Some of you who follow this blog might be curious where I was this past week that led to taking a break from posting new material. I don’t always like posting about travel away from home before hand on social media. As it turns out, I was in Mexico for the past five days at an international conference of collegiate ministries that is held once every four years. I was invited to lead one of the workshops during the conference and also to give one of the plenary addresses. There were roughly 1100 delegates from approximately 159 nations present.
Needless to say, it was a new and humbling experience to be in such a global gathering of people who work in higher education. At one meal, I would be talking with a national leader of a student movement from Korea, at another, a leader from Malawi. I have been on a list serve with a number of people from around the world and had the opportunity to meet many of them face to face for the first time. I met a Peruvian who had written me some time back (I’d actually forgotten this!) about book recommendations for research he was doing. What a surprise to learn that my name appears in the acknowledgement page of his paper! I had the opportunity to meet the national leader and one of the staff leaders of the student movement of Moldova. We’ve helped their work in various ways over the years but had never personally met–a wonderful highlight!
It will take me a good while to sort out all the experiences of these days, which were packed morning to night–hence no time for blogging. But a few initial impressions:
One was an overwhelming sense of our common humanity, shared faith and calling. We are all people working in the world of higher education seeking to connect our faith with the lives and studies of students and faculty. But there is more. We all have families with the joys and concerns these bring. We all struggle with the exigencies of daily existence and in finding the resources to do what we dream.
Another impression was of the incredible mosaic of diversity reflected in music, languages, dress, and other cultural practices. For one thing, it was a joy to discover the hospitality of our Mexican hosts, the pride they have in their rich culture, and the beauty of their country. In the United States, there is a strong tendency simply to view Mexico as a problem. I came away finding myself thinking that until we can appreciate the richness of culture, of physical beauty, and among many, the faith, hard work, and pride of Mexico’s people, we will have much more difficulty resolving the problems that exist between our nations. Viva Mexico!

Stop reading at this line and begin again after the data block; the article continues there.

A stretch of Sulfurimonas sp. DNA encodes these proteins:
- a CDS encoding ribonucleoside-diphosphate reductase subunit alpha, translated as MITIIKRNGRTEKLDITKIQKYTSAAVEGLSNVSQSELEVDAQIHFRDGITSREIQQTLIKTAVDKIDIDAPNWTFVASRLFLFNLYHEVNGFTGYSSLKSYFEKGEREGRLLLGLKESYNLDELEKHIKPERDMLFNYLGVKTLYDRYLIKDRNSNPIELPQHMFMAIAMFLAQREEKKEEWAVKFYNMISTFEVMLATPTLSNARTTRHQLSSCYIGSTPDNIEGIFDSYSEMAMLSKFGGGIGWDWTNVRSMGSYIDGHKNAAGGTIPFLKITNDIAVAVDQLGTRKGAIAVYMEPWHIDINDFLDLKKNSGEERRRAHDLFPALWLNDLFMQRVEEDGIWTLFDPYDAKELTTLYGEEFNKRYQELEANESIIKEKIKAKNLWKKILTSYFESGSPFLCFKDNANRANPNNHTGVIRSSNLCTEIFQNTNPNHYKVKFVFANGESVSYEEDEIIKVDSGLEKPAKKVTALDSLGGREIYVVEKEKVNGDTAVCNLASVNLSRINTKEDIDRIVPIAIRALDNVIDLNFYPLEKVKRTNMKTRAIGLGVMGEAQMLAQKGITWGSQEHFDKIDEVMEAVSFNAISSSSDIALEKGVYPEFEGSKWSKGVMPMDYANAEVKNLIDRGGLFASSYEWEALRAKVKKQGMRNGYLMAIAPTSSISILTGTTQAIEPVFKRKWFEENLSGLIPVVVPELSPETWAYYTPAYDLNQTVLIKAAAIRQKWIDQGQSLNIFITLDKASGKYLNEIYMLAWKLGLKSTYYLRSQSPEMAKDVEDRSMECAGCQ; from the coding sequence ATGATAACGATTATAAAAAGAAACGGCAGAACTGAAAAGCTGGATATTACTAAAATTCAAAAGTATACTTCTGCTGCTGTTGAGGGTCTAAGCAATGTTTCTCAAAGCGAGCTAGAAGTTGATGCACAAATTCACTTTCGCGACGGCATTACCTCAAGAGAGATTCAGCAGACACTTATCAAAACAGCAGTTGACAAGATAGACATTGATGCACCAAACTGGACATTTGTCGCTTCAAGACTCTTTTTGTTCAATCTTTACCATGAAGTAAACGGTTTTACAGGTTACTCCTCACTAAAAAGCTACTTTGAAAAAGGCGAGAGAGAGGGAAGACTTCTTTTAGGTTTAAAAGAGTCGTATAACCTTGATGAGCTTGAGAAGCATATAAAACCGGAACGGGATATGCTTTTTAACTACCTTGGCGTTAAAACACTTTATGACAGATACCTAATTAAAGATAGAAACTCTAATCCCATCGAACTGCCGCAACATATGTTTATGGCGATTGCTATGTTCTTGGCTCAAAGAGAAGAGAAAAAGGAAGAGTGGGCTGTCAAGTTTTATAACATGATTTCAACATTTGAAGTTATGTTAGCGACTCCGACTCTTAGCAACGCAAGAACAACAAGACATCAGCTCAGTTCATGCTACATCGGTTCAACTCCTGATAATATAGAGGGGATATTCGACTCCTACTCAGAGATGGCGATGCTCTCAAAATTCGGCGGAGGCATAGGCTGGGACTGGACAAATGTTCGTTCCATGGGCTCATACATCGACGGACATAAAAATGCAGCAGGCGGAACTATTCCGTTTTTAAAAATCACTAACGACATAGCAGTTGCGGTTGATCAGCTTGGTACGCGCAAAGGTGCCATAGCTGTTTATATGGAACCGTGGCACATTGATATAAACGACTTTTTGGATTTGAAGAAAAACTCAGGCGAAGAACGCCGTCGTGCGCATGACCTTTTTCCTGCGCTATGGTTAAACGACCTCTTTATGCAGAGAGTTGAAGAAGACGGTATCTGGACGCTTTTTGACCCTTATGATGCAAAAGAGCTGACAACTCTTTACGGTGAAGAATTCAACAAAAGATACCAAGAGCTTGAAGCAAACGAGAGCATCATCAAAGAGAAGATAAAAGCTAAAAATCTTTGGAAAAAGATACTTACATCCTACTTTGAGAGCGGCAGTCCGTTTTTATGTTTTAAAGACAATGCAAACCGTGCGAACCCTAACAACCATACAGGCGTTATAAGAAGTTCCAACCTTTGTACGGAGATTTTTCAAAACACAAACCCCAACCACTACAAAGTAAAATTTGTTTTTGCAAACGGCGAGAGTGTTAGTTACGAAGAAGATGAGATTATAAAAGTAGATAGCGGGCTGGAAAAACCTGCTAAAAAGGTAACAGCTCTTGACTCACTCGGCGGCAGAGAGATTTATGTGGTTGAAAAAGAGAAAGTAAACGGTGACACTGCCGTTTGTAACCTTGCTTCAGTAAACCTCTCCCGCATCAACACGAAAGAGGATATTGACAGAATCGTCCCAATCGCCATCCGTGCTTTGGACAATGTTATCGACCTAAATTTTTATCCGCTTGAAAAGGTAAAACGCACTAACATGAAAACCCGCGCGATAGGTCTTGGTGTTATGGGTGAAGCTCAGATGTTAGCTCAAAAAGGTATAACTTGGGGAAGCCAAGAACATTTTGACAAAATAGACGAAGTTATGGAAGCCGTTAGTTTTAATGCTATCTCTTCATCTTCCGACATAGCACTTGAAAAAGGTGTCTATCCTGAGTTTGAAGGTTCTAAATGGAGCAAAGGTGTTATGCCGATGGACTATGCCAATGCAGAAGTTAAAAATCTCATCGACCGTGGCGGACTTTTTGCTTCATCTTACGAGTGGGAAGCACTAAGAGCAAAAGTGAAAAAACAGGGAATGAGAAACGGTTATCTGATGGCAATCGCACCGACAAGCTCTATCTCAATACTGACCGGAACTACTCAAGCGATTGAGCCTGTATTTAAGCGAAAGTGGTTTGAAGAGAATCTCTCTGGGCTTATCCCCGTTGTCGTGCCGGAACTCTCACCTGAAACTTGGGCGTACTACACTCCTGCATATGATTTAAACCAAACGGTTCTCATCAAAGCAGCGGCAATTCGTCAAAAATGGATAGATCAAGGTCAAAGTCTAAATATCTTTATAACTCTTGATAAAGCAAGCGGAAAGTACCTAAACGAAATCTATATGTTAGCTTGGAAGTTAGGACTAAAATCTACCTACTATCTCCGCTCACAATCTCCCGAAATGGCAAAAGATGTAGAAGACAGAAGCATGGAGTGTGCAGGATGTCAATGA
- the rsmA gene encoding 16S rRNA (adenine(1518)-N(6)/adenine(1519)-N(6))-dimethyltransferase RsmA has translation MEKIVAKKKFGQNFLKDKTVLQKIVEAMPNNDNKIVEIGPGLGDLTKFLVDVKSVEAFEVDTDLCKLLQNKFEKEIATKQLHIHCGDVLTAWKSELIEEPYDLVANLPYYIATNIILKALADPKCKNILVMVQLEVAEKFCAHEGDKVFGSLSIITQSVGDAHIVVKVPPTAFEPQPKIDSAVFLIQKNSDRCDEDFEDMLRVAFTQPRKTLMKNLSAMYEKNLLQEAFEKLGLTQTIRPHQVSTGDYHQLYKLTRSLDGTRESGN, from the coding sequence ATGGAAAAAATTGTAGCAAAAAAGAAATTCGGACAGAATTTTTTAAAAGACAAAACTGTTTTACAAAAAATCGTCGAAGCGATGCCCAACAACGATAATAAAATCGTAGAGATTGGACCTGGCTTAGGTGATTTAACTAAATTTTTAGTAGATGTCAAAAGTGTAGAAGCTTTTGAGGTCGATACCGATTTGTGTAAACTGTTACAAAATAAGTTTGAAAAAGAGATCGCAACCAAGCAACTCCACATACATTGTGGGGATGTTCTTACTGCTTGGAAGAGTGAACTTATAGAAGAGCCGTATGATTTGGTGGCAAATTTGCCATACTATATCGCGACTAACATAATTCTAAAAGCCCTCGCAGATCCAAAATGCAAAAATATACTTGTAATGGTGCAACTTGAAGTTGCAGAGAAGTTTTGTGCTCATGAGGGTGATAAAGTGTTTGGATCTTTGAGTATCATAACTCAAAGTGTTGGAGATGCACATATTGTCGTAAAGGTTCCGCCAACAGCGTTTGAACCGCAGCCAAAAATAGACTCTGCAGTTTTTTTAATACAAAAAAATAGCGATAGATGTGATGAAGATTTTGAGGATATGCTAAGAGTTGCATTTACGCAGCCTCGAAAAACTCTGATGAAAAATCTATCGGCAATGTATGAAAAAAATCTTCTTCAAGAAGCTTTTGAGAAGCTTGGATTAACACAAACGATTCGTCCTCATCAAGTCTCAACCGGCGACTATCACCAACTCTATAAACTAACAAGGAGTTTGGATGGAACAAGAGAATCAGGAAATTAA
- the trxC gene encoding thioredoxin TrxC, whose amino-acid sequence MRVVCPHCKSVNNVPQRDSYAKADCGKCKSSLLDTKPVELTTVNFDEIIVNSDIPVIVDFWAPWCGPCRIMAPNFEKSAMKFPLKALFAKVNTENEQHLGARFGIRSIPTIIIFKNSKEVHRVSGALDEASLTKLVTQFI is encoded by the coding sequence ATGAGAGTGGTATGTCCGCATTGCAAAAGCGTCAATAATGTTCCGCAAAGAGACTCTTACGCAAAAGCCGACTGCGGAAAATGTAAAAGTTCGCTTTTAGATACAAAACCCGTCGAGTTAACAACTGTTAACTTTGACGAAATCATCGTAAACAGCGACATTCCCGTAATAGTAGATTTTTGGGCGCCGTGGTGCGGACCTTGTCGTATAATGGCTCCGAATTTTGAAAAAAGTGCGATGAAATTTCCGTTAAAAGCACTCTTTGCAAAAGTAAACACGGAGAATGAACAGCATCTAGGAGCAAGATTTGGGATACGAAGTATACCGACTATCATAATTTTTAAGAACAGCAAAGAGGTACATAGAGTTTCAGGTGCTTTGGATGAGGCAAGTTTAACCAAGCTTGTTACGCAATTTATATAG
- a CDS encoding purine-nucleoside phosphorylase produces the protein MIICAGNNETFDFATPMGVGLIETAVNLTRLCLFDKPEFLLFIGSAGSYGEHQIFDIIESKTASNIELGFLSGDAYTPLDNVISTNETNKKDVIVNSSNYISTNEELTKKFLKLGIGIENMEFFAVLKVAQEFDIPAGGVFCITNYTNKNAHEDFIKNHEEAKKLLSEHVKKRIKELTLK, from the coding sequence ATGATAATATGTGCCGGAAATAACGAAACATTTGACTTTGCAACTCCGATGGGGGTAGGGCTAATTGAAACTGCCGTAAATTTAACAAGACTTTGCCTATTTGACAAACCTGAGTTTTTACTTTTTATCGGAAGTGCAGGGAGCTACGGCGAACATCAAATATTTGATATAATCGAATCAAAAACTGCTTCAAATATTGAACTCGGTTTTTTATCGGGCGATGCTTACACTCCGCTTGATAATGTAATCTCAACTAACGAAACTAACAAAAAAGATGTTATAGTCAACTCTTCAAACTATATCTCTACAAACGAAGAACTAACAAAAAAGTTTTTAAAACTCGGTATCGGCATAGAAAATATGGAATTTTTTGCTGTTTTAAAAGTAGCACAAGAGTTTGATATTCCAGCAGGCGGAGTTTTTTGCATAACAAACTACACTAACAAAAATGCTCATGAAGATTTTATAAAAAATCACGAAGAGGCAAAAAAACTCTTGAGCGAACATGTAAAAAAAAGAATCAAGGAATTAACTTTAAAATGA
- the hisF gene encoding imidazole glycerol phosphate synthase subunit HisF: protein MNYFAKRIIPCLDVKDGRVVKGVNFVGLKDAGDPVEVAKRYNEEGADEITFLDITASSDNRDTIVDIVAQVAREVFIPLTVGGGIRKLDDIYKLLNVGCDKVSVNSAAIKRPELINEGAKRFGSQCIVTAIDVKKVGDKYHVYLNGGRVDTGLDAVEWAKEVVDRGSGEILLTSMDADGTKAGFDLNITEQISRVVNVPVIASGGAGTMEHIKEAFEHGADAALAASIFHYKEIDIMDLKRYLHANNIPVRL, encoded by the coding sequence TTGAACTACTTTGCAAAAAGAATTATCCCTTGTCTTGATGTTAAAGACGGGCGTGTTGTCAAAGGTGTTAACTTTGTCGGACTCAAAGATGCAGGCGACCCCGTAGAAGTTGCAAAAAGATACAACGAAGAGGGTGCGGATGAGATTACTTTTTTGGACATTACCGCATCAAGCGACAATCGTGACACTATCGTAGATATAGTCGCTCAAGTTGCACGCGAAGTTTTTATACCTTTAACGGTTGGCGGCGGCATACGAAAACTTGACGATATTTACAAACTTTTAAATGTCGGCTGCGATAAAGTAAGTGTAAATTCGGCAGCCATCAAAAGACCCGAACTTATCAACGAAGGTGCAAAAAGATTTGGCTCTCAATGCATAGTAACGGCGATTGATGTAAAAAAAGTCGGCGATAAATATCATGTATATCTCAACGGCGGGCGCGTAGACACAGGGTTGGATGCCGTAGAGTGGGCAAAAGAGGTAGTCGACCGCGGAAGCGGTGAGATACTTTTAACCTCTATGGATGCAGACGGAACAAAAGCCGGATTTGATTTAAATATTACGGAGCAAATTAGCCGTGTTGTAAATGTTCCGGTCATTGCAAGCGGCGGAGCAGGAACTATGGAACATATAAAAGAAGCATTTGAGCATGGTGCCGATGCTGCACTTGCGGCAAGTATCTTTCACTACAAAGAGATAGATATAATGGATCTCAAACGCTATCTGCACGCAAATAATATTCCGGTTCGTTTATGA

And this was true wherever I looked. I met people who, even though they had a clear eyed appreciation of the challenges their countries and their universities face, are people who love deeply their countries and their universities and the students and faculty with whom they work. I got a glimpse of the unique opportunities and challenges many face and also realized even more deeply how much I do not understand.
A final impression I will share here is what an impressive group of people this was, both spiritually and intellectually! In the track I helped co-lead (with a New Zealander and a Sri Lankan) we had gifted faculty from all over the world. One was the first female president of her university in Trinidad. I heard a student from New Zealand give a message that would put to shame many seminary-educated pastors in my country. I heard a Palestinian Christian speak about suffering and yet speak out against anti-Semitism. I was impressed afresh with how much we can learn from the rest of the world!
These are first impressions. As I said, the conversations and experiences of these days will be something I mull over for a long time.